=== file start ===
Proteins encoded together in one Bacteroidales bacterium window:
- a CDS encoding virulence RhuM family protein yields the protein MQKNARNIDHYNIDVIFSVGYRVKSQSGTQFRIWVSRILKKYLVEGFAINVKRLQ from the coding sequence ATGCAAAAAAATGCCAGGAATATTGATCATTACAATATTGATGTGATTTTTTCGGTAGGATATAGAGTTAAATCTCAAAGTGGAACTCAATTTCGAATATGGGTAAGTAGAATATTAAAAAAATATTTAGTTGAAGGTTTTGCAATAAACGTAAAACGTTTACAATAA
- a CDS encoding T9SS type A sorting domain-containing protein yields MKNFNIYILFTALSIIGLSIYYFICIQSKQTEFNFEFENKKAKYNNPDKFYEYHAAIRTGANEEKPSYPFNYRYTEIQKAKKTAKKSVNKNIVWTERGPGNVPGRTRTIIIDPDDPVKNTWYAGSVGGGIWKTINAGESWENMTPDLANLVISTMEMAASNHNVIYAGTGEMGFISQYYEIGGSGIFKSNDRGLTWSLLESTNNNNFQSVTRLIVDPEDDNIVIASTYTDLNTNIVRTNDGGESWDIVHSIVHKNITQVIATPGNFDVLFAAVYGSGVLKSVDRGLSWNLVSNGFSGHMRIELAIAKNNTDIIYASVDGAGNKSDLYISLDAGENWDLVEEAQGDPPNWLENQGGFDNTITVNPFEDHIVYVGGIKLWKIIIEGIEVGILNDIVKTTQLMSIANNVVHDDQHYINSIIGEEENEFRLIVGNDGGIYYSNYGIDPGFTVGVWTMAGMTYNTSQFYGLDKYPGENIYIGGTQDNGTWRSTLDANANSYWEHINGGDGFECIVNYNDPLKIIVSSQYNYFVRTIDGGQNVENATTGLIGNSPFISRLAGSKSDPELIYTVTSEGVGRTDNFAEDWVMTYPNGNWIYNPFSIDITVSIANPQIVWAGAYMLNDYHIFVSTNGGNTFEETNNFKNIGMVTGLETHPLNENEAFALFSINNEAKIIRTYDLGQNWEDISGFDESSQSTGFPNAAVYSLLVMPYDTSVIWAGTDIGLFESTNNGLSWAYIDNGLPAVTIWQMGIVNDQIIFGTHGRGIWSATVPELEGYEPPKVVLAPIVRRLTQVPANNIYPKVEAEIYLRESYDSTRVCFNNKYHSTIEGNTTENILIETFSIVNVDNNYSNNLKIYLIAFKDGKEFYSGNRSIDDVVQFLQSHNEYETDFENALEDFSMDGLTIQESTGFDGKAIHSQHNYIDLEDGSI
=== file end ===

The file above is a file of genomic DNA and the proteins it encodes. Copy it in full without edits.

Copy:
Proteins encoded together in one Bacteroidales bacterium window:
- a CDS encoding virulence RhuM family protein yields the protein MQKNARNIDHYNIDVIFSVGYRVKSQSGTQFRIWVSRILKKYLVEGFAINVKRLQ from the coding sequence ATGCAAAAAAATGCCAGGAATATTGATCATTACAATATTGATGTGATTTTTTCGGTAGGATATAGAGTTAAATCTCAAAGTGGAACTCAATTTCGAATATGGGTAAGTAGAATATTAAAAAAATATTTAGTTGAAGGTTTTGCAATAAACGTAAAACGTTTACAATAA
- a CDS encoding T9SS type A sorting domain-containing protein yields MKNFNIYILFTALSIIGLSIYYFICIQSKQTEFNFEFENKKAKYNNPDKFYEYHAAIRTGANEEKPSYPFNYRYTEIQKAKKTAKKSVNKNIVWTERGPGNVPGRTRTIIIDPDDPVKNTWYAGSVGGGIWKTINAGESWENMTPDLANLVISTMEMAASNHNVIYAGTGEMGFISQYYEIGGSGIFKSNDRGLTWSLLESTNNNNFQSVTRLIVDPEDDNIVIASTYTDLNTNIVRTNDGGESWDIVHSIVHKNITQVIATPGNFDVLFAAVYGSGVLKSVDRGLSWNLVSNGFSGHMRIELAIAKNNTDIIYASVDGAGNKSDLYISLDAGENWDLVEEAQGDPPNWLENQGGFDNTITVNPFEDHIVYVGGIKLWKIIIEGIEVGILNDIVKTTQLMSIANNVVHDDQHYINSIIGEEENEFRLIVGNDGGIYYSNYGIDPGFTVGVWTMAGMTYNTSQFYGLDKYPGENIYIGGTQDNGTWRSTLDANANSYWEHINGGDGFECIVNYNDPLKIIVSSQYNYFVRTIDGGQNVENATTGLIGNSPFISRLAGSKSDPELIYTVTSEGVGRTDNFAEDWVMTYPNGNWIYNPFSIDITVSIANPQIVWAGAYMLNDYHIFVSTNGGNTFEETNNFKNIGMVTGLETHPLNENEAFALFSINNEAKIIRTYDLGQNWEDISGFDESSQSTGFPNAAVYSLLVMPYDTSVIWAGTDIGLFESTNNGLSWAYIDNGLPAVTIWQMGIVNDQIIFGTHGRGIWSATVPELEGYEPPKVVLAPIVRRLTQVPANNIYPKVEAEIYLRESYDSTRVCFNNKYHSTIEGNTTENILIETFSIVNVDNNYSNNLKIYLIAFKDGKEFYSGNRSIDDVVQFLQSHNEYETDFENALEDFSMDGLTIQESTGFDGKAIHSQHNYIDLEDGSI